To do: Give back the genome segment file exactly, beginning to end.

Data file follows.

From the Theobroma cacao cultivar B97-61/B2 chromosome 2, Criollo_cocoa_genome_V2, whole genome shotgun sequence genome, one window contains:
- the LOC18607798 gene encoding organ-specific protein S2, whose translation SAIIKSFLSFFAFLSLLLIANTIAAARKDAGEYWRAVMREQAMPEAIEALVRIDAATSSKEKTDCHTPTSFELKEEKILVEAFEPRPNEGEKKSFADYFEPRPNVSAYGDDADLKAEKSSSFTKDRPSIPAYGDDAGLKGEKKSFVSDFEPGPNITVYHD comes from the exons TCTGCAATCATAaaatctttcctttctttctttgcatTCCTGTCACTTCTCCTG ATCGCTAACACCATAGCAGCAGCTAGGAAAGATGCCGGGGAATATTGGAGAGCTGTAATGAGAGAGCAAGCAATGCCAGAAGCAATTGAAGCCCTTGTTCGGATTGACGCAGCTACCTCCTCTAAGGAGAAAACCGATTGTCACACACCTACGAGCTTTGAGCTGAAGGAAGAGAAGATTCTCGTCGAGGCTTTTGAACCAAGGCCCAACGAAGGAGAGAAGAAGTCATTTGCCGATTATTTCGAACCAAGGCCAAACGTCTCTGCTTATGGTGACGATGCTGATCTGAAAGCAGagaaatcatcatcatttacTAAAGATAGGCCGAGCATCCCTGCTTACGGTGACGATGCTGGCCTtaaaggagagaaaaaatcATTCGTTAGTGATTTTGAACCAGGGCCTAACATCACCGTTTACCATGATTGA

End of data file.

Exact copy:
From the Theobroma cacao cultivar B97-61/B2 chromosome 2, Criollo_cocoa_genome_V2, whole genome shotgun sequence genome, one window contains:
- the LOC18607798 gene encoding organ-specific protein S2, whose translation SAIIKSFLSFFAFLSLLLIANTIAAARKDAGEYWRAVMREQAMPEAIEALVRIDAATSSKEKTDCHTPTSFELKEEKILVEAFEPRPNEGEKKSFADYFEPRPNVSAYGDDADLKAEKSSSFTKDRPSIPAYGDDAGLKGEKKSFVSDFEPGPNITVYHD comes from the exons TCTGCAATCATAaaatctttcctttctttctttgcatTCCTGTCACTTCTCCTG ATCGCTAACACCATAGCAGCAGCTAGGAAAGATGCCGGGGAATATTGGAGAGCTGTAATGAGAGAGCAAGCAATGCCAGAAGCAATTGAAGCCCTTGTTCGGATTGACGCAGCTACCTCCTCTAAGGAGAAAACCGATTGTCACACACCTACGAGCTTTGAGCTGAAGGAAGAGAAGATTCTCGTCGAGGCTTTTGAACCAAGGCCCAACGAAGGAGAGAAGAAGTCATTTGCCGATTATTTCGAACCAAGGCCAAACGTCTCTGCTTATGGTGACGATGCTGATCTGAAAGCAGagaaatcatcatcatttacTAAAGATAGGCCGAGCATCCCTGCTTACGGTGACGATGCTGGCCTtaaaggagagaaaaaatcATTCGTTAGTGATTTTGAACCAGGGCCTAACATCACCGTTTACCATGATTGA